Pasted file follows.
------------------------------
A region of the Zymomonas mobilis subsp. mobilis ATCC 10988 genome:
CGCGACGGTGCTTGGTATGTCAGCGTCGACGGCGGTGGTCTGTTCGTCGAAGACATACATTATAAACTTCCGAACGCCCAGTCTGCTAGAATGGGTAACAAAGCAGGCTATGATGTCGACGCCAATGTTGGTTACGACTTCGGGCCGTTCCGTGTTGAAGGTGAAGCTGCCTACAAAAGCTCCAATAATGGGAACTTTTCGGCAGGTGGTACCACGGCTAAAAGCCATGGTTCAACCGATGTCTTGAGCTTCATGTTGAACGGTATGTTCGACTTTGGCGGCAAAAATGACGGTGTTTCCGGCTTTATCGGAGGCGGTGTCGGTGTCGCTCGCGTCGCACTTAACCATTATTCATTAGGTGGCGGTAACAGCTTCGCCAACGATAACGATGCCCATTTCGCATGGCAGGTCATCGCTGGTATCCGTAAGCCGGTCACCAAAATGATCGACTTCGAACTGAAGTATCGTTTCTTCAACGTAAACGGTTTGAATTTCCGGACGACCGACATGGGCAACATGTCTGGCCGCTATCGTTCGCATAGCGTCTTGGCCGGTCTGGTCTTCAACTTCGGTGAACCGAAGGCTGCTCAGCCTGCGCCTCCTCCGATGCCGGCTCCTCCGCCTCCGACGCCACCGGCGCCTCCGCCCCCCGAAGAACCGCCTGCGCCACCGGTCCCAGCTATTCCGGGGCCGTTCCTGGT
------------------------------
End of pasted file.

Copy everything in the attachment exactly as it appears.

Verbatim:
A region of the Zymomonas mobilis subsp. mobilis ATCC 10988 genome:
CGCGACGGTGCTTGGTATGTCAGCGTCGACGGCGGTGGTCTGTTCGTCGAAGACATACATTATAAACTTCCGAACGCCCAGTCTGCTAGAATGGGTAACAAAGCAGGCTATGATGTCGACGCCAATGTTGGTTACGACTTCGGGCCGTTCCGTGTTGAAGGTGAAGCTGCCTACAAAAGCTCCAATAATGGGAACTTTTCGGCAGGTGGTACCACGGCTAAAAGCCATGGTTCAACCGATGTCTTGAGCTTCATGTTGAACGGTATGTTCGACTTTGGCGGCAAAAATGACGGTGTTTCCGGCTTTATCGGAGGCGGTGTCGGTGTCGCTCGCGTCGCACTTAACCATTATTCATTAGGTGGCGGTAACAGCTTCGCCAACGATAACGATGCCCATTTCGCATGGCAGGTCATCGCTGGTATCCGTAAGCCGGTCACCAAAATGATCGACTTCGAACTGAAGTATCGTTTCTTCAACGTAAACGGTTTGAATTTCCGGACGACCGACATGGGCAACATGTCTGGCCGCTATCGTTCGCATAGCGTCTTGGCCGGTCTGGTCTTCAACTTCGGTGAACCGAAGGCTGCTCAGCCTGCGCCTCCTCCGATGCCGGCTCCTCCGCCTCCGACGCCACCGGCGCCTCCGCCCCCCGAAGAACCGCCTGCGCCACCGGTCCCAGCTATTCCGGGGCCGTTCCTGGT